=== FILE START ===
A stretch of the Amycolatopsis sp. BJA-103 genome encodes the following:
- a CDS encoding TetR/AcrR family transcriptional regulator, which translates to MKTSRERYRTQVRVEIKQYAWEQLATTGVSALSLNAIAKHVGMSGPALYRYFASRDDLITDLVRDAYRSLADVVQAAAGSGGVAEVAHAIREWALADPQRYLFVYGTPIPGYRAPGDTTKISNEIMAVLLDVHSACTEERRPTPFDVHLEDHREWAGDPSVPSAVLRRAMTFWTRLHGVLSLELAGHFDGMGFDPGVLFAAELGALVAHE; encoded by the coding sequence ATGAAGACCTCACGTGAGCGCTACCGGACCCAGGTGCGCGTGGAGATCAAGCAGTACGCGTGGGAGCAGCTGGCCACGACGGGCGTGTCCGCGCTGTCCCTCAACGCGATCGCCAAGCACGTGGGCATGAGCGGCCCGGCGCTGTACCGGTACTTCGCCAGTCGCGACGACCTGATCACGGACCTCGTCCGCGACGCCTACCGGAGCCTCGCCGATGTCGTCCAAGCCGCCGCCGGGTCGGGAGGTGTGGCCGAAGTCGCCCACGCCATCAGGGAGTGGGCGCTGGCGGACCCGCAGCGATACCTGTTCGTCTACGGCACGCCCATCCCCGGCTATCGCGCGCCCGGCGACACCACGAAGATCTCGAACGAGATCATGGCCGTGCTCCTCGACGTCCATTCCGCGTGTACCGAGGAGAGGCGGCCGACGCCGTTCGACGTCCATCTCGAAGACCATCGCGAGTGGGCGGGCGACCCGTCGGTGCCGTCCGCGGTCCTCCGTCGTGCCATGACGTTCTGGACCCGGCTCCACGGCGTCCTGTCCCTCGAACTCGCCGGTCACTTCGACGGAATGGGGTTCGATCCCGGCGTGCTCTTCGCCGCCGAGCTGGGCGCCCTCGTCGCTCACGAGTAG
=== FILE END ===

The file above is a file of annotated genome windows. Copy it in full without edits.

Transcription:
A stretch of the Amycolatopsis sp. BJA-103 genome encodes the following:
- a CDS encoding TetR/AcrR family transcriptional regulator, which translates to MKTSRERYRTQVRVEIKQYAWEQLATTGVSALSLNAIAKHVGMSGPALYRYFASRDDLITDLVRDAYRSLADVVQAAAGSGGVAEVAHAIREWALADPQRYLFVYGTPIPGYRAPGDTTKISNEIMAVLLDVHSACTEERRPTPFDVHLEDHREWAGDPSVPSAVLRRAMTFWTRLHGVLSLELAGHFDGMGFDPGVLFAAELGALVAHE; encoded by the coding sequence ATGAAGACCTCACGTGAGCGCTACCGGACCCAGGTGCGCGTGGAGATCAAGCAGTACGCGTGGGAGCAGCTGGCCACGACGGGCGTGTCCGCGCTGTCCCTCAACGCGATCGCCAAGCACGTGGGCATGAGCGGCCCGGCGCTGTACCGGTACTTCGCCAGTCGCGACGACCTGATCACGGACCTCGTCCGCGACGCCTACCGGAGCCTCGCCGATGTCGTCCAAGCCGCCGCCGGGTCGGGAGGTGTGGCCGAAGTCGCCCACGCCATCAGGGAGTGGGCGCTGGCGGACCCGCAGCGATACCTGTTCGTCTACGGCACGCCCATCCCCGGCTATCGCGCGCCCGGCGACACCACGAAGATCTCGAACGAGATCATGGCCGTGCTCCTCGACGTCCATTCCGCGTGTACCGAGGAGAGGCGGCCGACGCCGTTCGACGTCCATCTCGAAGACCATCGCGAGTGGGCGGGCGACCCGTCGGTGCCGTCCGCGGTCCTCCGTCGTGCCATGACGTTCTGGACCCGGCTCCACGGCGTCCTGTCCCTCGAACTCGCCGGTCACTTCGACGGAATGGGGTTCGATCCCGGCGTGCTCTTCGCCGCCGAGCTGGGCGCCCTCGTCGCTCACGAGTAG